Tim Rylands is an experienced primary school teacher who uses digital technology to support and inspire learning. He now works with teachers, schools and children to help them enhance learning. As you scroll through his site you can see how enthusiastically adults and children join in and you can also see some of the ideas, apps and other resources he uses.
There are lots more and you can click on each one to a brief write up then if it catches your interest you find it and explore it more fully.
I was interested in this one by the Children’s University of Manchester.
Its part of a bigger site based around learning at Key Stage 2, focusing on History, Languages, Art and Design and Science. In the languages section you can choose ‘words’ or ‘French’. In the words section you can explore a variety of areas such as a world languages map, a timeline of the English language, some specific activities based on adjectives, eponyms, idioms, word classes and play some games.
Here you can see the opening screen for ‘adjective detective’.
If you have a recommnendation of a site, blog or other online resource do add it to the comments below.
On Thursday 22nd May we held the first ever TeachMeet for Teaching Assistants (TAs) here at the School of Education, University of Northampton. Our aim was to use the ethos and structure of a TeachMeet and use it to allow TAs to share ideas, resources and enthusiasm for supporting learning.
We were sponsored by a range of companies and organisations who support learning and teaching including: Toshiba, Ecokids, Twinkl, Thinking Child, SEN Magazine, Crick Software, Teaching Assistant Focus and Springboard Stories. They gave us things to give away, raffle prizes and contributions to refreshments for the event. these all added to the sense of fun and excitement at the event.
At the event we had forty eight people, including teaching assistants and HLTAs from local schools and from further away including a party from Cambridgeshire. We had TAs and HLTAs who are also students on the FDLT course both Years 1 and 2. It was also good to see some of our applicants who will be joining FDLT Y1 in September. We were supported by staff from the School of Education including Julie Jones, Leader of the Education, Childhood and Youth Division and Wendy Yarnall, HLTA Programme Leader. Our FDLT Advocates were also present – April Bosworth, David Tristram and Chris Gilkes, talking to attendees about the course. The event was supported by Emma Stephenson, our Administrator and Stephen Bryant, our IT support who set up and managed a huge amount of IT including the bits I forgot, such as the guest login!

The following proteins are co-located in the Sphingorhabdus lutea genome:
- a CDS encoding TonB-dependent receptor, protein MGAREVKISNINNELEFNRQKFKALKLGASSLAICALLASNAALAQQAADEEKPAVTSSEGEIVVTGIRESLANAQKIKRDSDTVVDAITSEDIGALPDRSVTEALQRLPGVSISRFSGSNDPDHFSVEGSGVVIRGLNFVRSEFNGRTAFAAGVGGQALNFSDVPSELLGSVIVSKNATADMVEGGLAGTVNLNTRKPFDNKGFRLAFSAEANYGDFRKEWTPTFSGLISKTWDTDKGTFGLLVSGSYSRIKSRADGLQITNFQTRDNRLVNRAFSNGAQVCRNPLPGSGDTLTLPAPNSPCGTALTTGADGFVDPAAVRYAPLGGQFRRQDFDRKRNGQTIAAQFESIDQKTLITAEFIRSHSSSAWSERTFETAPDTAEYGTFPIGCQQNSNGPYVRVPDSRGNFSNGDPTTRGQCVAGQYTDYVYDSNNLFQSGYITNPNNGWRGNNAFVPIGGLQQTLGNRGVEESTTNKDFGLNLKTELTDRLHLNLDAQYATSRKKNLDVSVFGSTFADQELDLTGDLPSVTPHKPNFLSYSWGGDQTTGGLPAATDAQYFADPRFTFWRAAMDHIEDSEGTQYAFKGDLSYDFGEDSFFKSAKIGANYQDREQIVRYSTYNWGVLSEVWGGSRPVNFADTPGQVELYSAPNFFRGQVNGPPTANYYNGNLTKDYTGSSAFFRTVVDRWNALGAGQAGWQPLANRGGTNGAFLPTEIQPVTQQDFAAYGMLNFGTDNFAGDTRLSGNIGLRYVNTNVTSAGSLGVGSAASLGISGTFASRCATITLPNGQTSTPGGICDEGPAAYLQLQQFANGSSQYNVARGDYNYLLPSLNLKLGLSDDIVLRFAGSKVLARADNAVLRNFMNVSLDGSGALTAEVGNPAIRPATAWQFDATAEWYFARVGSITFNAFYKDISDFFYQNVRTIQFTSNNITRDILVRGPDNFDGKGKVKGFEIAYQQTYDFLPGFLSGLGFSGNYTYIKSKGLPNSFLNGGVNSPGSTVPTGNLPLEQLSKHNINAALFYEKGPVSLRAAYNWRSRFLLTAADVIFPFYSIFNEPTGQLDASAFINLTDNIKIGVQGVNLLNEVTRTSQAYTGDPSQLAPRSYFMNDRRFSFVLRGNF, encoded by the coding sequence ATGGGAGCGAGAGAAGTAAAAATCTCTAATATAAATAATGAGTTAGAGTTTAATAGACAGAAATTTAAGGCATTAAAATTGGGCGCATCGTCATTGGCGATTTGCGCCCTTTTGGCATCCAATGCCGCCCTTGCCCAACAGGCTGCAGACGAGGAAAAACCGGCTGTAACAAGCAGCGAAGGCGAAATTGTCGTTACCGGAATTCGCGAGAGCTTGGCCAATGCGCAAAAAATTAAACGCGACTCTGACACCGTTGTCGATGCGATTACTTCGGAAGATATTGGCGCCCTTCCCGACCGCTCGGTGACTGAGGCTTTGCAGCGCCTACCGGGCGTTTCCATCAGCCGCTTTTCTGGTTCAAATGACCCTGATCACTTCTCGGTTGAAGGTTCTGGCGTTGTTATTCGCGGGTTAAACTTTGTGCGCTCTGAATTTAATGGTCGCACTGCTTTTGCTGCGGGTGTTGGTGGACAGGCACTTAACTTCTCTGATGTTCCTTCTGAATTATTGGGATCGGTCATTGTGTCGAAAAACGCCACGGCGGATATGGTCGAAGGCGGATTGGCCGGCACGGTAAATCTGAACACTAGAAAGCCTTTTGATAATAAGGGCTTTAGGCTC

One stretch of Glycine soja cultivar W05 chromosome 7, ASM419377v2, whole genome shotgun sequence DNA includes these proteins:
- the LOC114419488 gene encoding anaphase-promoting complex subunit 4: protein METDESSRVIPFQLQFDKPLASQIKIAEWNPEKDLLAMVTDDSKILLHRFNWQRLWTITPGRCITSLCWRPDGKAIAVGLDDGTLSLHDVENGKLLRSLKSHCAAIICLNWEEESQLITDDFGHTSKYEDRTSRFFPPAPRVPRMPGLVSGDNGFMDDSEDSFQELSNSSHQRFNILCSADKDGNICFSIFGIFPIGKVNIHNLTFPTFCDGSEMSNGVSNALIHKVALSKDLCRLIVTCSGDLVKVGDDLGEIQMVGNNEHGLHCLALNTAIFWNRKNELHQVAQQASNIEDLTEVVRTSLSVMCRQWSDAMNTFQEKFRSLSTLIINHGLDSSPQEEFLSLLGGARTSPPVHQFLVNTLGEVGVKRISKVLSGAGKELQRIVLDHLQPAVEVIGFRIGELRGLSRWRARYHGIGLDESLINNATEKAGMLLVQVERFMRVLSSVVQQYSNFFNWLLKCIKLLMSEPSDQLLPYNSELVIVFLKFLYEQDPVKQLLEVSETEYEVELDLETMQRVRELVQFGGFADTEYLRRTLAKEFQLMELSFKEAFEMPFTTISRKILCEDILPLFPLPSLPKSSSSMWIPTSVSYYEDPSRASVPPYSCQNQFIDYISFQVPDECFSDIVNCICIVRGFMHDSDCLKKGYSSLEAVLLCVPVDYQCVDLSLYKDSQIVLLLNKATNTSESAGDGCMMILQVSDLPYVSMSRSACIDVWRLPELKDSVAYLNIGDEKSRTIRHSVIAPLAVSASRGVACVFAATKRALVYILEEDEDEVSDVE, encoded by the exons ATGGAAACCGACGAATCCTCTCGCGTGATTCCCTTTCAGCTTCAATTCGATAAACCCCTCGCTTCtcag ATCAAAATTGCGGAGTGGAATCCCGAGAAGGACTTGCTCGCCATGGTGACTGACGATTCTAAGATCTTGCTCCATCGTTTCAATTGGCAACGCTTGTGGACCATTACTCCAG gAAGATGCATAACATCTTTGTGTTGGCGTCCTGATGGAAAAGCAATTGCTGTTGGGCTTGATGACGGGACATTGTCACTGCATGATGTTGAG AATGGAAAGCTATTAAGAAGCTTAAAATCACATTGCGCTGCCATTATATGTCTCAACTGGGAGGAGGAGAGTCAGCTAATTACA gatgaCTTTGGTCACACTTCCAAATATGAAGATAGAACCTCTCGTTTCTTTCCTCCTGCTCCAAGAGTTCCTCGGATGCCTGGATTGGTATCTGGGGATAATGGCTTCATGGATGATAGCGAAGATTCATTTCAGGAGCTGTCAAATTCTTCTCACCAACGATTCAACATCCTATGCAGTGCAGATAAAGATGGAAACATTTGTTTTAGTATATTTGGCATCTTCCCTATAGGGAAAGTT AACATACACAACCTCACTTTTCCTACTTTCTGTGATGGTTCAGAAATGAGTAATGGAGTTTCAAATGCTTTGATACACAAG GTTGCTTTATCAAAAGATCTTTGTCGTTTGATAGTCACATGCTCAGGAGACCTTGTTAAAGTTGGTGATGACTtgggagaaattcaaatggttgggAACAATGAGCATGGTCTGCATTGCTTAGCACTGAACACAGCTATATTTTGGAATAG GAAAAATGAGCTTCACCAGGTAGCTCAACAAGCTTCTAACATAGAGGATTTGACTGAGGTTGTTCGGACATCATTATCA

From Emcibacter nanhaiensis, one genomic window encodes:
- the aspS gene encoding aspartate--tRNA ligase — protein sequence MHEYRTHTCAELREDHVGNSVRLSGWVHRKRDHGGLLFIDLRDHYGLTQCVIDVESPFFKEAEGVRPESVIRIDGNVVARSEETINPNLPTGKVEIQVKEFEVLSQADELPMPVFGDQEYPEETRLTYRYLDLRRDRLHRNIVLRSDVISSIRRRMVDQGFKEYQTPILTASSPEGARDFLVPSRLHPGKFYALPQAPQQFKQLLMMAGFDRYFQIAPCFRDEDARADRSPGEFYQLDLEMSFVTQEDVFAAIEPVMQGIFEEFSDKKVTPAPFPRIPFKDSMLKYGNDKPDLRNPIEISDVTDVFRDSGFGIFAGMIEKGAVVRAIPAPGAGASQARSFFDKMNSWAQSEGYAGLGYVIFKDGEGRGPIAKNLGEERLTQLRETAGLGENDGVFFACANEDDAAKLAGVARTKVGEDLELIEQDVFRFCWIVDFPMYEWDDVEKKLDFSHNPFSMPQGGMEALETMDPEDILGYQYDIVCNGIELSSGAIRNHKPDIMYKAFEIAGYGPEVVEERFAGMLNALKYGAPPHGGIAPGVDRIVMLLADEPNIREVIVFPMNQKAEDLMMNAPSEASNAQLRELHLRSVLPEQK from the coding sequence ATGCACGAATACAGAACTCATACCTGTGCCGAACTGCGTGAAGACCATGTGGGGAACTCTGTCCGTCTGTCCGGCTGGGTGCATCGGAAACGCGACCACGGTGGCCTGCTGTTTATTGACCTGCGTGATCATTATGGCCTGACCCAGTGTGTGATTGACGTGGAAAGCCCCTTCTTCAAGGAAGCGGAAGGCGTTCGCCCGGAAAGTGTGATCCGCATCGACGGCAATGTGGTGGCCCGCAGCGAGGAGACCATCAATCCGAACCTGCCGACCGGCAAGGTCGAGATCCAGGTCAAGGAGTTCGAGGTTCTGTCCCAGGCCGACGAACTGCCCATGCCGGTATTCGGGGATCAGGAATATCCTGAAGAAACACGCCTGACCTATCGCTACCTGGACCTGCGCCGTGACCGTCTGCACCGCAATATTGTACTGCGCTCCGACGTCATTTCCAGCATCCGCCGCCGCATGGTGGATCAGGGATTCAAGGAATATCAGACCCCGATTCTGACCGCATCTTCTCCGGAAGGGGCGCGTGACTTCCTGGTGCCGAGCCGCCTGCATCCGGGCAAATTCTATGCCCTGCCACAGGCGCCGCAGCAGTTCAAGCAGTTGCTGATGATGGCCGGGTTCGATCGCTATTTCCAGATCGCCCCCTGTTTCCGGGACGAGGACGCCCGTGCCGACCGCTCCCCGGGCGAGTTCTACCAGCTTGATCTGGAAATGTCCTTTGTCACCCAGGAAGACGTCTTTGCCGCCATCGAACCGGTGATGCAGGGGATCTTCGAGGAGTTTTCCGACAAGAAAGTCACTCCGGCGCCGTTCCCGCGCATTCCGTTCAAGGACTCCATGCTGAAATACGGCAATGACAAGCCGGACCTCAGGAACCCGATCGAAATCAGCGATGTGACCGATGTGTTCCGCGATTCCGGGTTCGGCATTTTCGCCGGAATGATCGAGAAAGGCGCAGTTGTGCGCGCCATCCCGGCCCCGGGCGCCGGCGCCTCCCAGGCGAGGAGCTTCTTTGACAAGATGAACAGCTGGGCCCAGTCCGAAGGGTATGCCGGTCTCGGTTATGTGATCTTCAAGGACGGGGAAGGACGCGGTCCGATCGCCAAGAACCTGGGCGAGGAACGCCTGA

We were lucky enough to attract a range of speakers including:
Sue Dixon, from Thinking Child, who shared ideas around ‘What can we do when children have switched off to literacy?’; Kevin Hewitson from ACE-d introducing strategies to teach multiplication; Junior and Edwina from The Fix Up team who shared ideas about self belief and motivations ‘you are amazing’; Greg Yarnall from Beanstalk Reads telling us about volunteer reading in schools; Joy Judge who sent a Prezi outlining the role and support offered by TA Focus and Dr Estelle Tarry from the School of Education who shared her research about TAs in an international context. I gave a presentation about how TAs can use Twitter to made contacts and share ideas.
As well as this we were well supported by our own FDLT students who took the brave step of volunteering (or saying yes to my invitation) to share their practice at the event. James Underwood, our compere, made the important point that these presenters had come along after a day of being TAs and HLTAs and were immersed in the day to day activity of supporting the learning of individuals and groups of children.
We enjoyed presentations from:
Leonie Cox – Cued Articulation
Joy Davies – Everyone can have fun with geography!
Teresa Foster – QR Codes
Kim Bastin – using digital media and green screen
Louise Fordham – taking children to the Chelsea Flower Show
…and it was great to see a former student of ours, Dawn Parker, who shared a presentation about ‘Smart Through Art’ and the experience of her pupils from a special school taking part in European exchanges based on art.
All the presentations were filmed and clips will be available soon, so if you weren’t able to come along you can view some of the event online. You can also look up the event using #TATMUN to see the tweets from before and during the event. At the end we evaluated using Padlet – a great classroom resource for class participation. We asked two questions – ‘what did you learn?’ and ‘what would you like to do next?’ We got some useful feedback and we’d like to build on the enthusiasm and positive reaction to this event in the future.
Feel free to add any of your comments about the event – we’d love to know your thoughts now you’ve had time to reflect.